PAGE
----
Peterson Institute for International Economics

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The Peterson Institute for International Economics (PIIE; Peterson Institute), until 2006 the Institute for International Economics (IIE), is a private and non-profit think tank focused on international economics, based in Washington, D.C. It was founded by C. Fred Bergsten in 1981, and is led by Adam S. Posen. According to the 2015 Global Go To Think Tank Index Report (Think Tanks and Civil Societies Program, University of Pennsylvania), Peterson is number 20 (of 150) in the "Top Think Tanks Worldwide" and number 13 (of 60) in the "Top Think Tanks in the United States".[2]

Peterson Institute for International Economics
Peterson Institute for International Economics.svg
Founder(s) C. Fred Bergsten
Established 1981
Focus International Economics
President Adam S. Posen
Chairman Peter G. Peterson
Staff 60
Budget Revenue: $11,656,904
Expenses: $12,411,364
(FYE December 2014)[1]
Formerly called Institute for International Economics
Location Washington, D.C.
Coordinates 38°54′30″N 77°02′27″W / 38.9083°N 77.0409°WCoordinates: 38°54′30″N 77°02′27″W / 38.9083°N 77.0409°W
Address 1750 Massachusetts Ave. NW


The Institute was founded by C. Fred Bergsten in 1981, in response to a proposal from the German Marshall Fund.[3] It moved to its current building on Massachusetts Avenue in 2001.

In 2006, a capital campaign led to the creation of a sizeable endowment. Previously known as the Institute of International Economics, it changed its name that same year in recognition of Peter G. Peterson's role in the capital campaign and for his longstanding support of the Institute since the early 1980s.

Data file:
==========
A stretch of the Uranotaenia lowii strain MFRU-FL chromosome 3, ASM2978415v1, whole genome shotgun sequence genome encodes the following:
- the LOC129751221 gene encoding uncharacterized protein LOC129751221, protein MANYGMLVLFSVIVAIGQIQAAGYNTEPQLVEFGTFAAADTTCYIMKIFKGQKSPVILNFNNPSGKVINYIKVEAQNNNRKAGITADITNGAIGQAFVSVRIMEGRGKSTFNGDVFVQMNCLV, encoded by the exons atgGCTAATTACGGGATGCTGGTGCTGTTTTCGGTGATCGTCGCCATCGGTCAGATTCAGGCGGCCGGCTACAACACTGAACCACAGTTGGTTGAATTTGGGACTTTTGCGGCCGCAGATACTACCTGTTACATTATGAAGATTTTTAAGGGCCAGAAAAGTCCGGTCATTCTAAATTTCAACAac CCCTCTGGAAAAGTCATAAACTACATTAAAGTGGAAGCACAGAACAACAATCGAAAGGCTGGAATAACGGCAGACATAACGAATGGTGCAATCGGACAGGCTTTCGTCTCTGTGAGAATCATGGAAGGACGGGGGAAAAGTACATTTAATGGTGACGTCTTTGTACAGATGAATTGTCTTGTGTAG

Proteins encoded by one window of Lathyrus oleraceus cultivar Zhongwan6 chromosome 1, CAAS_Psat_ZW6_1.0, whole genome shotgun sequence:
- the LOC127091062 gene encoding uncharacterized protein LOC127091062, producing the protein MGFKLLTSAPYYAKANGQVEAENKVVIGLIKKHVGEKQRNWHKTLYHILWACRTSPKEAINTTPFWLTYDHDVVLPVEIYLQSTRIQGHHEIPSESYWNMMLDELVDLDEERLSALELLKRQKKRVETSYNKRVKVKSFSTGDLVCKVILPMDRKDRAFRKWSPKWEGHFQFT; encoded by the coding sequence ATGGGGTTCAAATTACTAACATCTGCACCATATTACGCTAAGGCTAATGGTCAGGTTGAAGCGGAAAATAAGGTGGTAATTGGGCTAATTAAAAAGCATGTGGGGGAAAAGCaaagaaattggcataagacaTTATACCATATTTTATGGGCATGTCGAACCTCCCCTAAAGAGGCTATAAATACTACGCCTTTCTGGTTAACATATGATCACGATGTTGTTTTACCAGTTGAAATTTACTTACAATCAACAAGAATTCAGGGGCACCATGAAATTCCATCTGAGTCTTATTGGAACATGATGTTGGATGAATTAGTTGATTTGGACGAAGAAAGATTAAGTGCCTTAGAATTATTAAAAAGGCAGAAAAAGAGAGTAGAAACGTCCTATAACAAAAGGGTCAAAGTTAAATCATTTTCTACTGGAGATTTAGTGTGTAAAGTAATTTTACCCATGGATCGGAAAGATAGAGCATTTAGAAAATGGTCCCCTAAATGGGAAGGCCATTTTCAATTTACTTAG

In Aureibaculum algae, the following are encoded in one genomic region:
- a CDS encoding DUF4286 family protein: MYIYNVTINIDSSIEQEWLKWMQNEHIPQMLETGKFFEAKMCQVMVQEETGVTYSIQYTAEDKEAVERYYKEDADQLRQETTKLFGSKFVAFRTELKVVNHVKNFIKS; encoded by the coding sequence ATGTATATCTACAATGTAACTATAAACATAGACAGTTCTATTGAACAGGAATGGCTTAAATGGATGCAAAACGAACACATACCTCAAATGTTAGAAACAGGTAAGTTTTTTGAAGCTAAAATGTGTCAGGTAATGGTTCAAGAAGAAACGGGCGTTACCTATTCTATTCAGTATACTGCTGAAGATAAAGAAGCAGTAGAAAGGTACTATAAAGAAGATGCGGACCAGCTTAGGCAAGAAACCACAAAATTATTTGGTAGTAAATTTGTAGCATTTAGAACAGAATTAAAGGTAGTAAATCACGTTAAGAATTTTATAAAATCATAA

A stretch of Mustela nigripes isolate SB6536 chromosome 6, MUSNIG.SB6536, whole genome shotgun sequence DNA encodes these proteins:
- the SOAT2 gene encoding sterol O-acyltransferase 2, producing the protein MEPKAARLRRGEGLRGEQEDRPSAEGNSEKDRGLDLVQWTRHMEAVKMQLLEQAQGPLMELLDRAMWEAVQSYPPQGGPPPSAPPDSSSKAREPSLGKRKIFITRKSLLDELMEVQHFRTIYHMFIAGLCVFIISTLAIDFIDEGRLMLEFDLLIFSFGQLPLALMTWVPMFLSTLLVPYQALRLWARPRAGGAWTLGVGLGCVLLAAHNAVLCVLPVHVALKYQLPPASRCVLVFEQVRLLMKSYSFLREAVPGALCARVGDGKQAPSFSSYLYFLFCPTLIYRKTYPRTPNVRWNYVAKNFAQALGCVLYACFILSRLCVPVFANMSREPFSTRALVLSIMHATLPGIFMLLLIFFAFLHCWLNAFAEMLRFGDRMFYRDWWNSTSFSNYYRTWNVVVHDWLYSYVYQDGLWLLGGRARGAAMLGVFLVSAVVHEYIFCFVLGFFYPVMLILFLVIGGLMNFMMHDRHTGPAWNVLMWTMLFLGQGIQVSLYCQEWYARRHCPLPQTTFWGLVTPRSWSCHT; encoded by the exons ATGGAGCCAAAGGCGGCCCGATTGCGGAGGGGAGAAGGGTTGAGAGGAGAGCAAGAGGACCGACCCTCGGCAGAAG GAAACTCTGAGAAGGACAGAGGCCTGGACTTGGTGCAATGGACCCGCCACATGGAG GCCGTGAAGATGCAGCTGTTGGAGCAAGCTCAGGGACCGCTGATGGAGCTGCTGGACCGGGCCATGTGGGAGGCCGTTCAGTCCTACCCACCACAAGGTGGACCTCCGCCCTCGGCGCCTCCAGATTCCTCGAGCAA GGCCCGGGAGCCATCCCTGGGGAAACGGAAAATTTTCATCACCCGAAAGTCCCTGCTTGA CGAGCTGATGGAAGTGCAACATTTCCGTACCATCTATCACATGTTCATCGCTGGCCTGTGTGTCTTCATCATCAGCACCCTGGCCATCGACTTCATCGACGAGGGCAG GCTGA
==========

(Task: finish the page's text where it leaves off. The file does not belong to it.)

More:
Adam S. Posen succeeded Bergsten as President on January 1, 2013.[4]

The Institute's annual budget is about $11–12 million and it is financially supported by foundations, private corporations, and individuals, as well as earnings from its publications and capital fund.[5]

Notable scholars

Notable resident scholars at the Peterson Institute include, as of July 2015:

Nonresident scholars include Anders Borg, David Blanchflower, José de Gregorio, Robert Z. Lawrence, Avinash Persaud, Edwin M. Truman, and Justin Wolfers, Kristin Forbes, and Arvind Subramanian are on leave from the Institute.

Former scholars include Michael Mussa, Carmen Reinhart, Dani Rodrik, and John Williamson. The latter coined the term "Washington Consensus" while working at the Institute.[6]

Board of directors

The institute chairman is Peter G. Peterson, former chairman of the Council on Foreign Relations, former United States Secretary of Commerce, and one of the founders of the Blackstone Group. Vice chairman is United Technologies Corporation Chairman, George David.

Other prominent members of the institute's board of directors include:

Areas of research